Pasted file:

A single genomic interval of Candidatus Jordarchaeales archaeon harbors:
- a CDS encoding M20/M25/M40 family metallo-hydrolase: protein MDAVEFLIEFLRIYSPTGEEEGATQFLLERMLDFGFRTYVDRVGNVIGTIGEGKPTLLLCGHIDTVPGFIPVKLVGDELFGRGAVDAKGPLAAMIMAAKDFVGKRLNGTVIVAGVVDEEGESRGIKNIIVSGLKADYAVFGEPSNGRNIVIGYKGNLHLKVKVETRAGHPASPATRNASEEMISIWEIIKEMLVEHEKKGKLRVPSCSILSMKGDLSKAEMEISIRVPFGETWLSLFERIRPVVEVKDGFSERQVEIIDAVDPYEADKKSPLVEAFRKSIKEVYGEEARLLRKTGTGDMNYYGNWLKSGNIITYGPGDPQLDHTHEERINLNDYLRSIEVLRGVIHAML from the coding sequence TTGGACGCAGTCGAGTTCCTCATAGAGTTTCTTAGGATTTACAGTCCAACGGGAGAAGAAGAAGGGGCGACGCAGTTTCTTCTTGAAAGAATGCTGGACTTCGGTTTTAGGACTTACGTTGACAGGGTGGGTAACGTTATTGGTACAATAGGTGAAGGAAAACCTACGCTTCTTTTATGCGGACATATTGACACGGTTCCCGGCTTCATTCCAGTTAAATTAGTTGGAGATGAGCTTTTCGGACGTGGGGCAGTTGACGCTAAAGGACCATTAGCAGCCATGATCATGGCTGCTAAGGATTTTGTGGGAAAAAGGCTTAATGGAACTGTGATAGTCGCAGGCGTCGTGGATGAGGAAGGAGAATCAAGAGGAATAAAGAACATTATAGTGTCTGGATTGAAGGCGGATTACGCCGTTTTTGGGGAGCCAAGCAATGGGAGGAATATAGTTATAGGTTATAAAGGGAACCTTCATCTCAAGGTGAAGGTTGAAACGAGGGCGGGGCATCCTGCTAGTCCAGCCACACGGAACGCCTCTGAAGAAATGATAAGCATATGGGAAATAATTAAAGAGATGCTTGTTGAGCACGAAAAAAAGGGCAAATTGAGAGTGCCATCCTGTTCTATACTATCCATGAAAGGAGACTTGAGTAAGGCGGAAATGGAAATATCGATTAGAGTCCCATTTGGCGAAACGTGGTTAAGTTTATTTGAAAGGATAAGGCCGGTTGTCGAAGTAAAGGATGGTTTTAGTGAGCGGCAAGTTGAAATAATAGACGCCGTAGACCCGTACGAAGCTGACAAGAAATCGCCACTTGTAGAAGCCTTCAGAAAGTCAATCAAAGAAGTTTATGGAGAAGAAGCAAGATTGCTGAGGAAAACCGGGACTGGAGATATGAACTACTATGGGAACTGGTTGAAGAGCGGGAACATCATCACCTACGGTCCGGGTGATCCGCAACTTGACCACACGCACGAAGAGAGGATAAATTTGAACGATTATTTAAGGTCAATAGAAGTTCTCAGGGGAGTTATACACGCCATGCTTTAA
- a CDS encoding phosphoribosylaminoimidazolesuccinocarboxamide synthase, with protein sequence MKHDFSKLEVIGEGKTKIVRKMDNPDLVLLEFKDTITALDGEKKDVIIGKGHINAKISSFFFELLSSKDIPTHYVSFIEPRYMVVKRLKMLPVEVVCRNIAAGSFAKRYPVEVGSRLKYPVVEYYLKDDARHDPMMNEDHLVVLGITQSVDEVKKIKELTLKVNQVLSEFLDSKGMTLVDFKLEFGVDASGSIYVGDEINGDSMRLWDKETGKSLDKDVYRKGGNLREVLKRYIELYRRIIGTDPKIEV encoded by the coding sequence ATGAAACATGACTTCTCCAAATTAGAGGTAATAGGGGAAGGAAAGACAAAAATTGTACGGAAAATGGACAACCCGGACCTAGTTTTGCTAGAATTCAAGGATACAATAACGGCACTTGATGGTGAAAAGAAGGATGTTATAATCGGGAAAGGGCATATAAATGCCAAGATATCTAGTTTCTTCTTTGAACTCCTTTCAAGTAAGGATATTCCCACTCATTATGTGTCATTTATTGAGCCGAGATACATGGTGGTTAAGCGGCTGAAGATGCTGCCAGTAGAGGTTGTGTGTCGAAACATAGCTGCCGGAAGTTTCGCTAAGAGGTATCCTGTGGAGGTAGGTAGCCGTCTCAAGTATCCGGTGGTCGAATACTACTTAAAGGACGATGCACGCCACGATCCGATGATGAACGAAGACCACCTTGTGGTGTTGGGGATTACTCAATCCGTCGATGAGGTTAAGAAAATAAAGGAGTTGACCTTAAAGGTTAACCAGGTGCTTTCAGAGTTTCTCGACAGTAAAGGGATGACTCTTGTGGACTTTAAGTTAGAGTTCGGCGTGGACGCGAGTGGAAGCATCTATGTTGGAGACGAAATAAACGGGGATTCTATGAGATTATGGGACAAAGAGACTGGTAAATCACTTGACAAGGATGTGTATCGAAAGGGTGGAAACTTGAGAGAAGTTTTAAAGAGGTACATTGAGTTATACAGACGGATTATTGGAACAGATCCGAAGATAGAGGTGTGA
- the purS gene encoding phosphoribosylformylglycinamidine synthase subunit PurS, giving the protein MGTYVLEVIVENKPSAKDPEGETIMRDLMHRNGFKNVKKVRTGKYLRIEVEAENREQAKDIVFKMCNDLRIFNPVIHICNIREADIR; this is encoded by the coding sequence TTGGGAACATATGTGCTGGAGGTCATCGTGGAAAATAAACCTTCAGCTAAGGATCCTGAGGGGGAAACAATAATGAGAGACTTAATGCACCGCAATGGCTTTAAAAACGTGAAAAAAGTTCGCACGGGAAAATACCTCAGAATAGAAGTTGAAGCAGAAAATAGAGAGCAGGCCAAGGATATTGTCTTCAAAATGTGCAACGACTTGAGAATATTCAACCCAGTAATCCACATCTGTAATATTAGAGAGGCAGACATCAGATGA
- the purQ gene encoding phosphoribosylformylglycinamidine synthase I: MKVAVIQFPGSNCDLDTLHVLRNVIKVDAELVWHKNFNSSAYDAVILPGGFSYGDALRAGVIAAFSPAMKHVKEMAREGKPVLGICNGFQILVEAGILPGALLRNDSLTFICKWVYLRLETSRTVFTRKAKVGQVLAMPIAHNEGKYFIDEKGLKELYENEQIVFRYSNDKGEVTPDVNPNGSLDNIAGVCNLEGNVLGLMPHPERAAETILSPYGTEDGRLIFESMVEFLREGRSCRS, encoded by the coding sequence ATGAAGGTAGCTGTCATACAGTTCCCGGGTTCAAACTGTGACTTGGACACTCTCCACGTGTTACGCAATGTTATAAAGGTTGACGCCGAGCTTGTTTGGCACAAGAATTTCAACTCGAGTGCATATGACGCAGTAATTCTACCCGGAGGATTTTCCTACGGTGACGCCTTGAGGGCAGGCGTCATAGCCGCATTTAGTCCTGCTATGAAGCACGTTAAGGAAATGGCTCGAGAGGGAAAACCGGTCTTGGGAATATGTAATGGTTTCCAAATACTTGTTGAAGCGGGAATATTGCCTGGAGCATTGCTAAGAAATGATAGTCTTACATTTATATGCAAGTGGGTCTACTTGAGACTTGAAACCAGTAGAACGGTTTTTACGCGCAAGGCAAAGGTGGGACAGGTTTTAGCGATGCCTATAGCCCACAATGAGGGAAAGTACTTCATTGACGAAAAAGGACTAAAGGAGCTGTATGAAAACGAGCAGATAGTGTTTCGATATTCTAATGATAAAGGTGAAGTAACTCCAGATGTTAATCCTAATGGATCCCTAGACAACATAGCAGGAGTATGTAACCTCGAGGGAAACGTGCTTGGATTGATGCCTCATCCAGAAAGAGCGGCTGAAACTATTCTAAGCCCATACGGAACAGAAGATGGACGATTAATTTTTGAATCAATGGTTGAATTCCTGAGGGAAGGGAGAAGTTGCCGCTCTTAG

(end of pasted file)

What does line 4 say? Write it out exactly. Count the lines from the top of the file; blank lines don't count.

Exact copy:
- the purS gene encoding phosphoribosylformylglycinamidine synthase subunit PurS, giving the protein MGTYVLEVIVENKPSAKDPEGETIMRDLMHRNGFKNVKKVRTGKYLRIEVEAENREQAKDIVFKMCNDLRIFNPVIHICNIREADIR; this is encoded by the coding sequence TTGGGAACATATGTGCTGGAGGTCATCGTGGAAAATAAACCTTCAGCTAAGGATCCTGAGGGGGAAACAATAATGAGAGACTTAATGCACCGCAATGGCTTTAAAAACGTGAAAAAAGTTCGCACGGGAAAATACCTCAGAATAGAAGTTGAAGCAGAAAATAGAGAGCAGGCCAAGGATATTGTCTTCAAAATGTGCAACGACTTGAGAATATTCAACCCAGTAATCCACATCTGTAATATTAGAGAGGCAGACATCAGATGA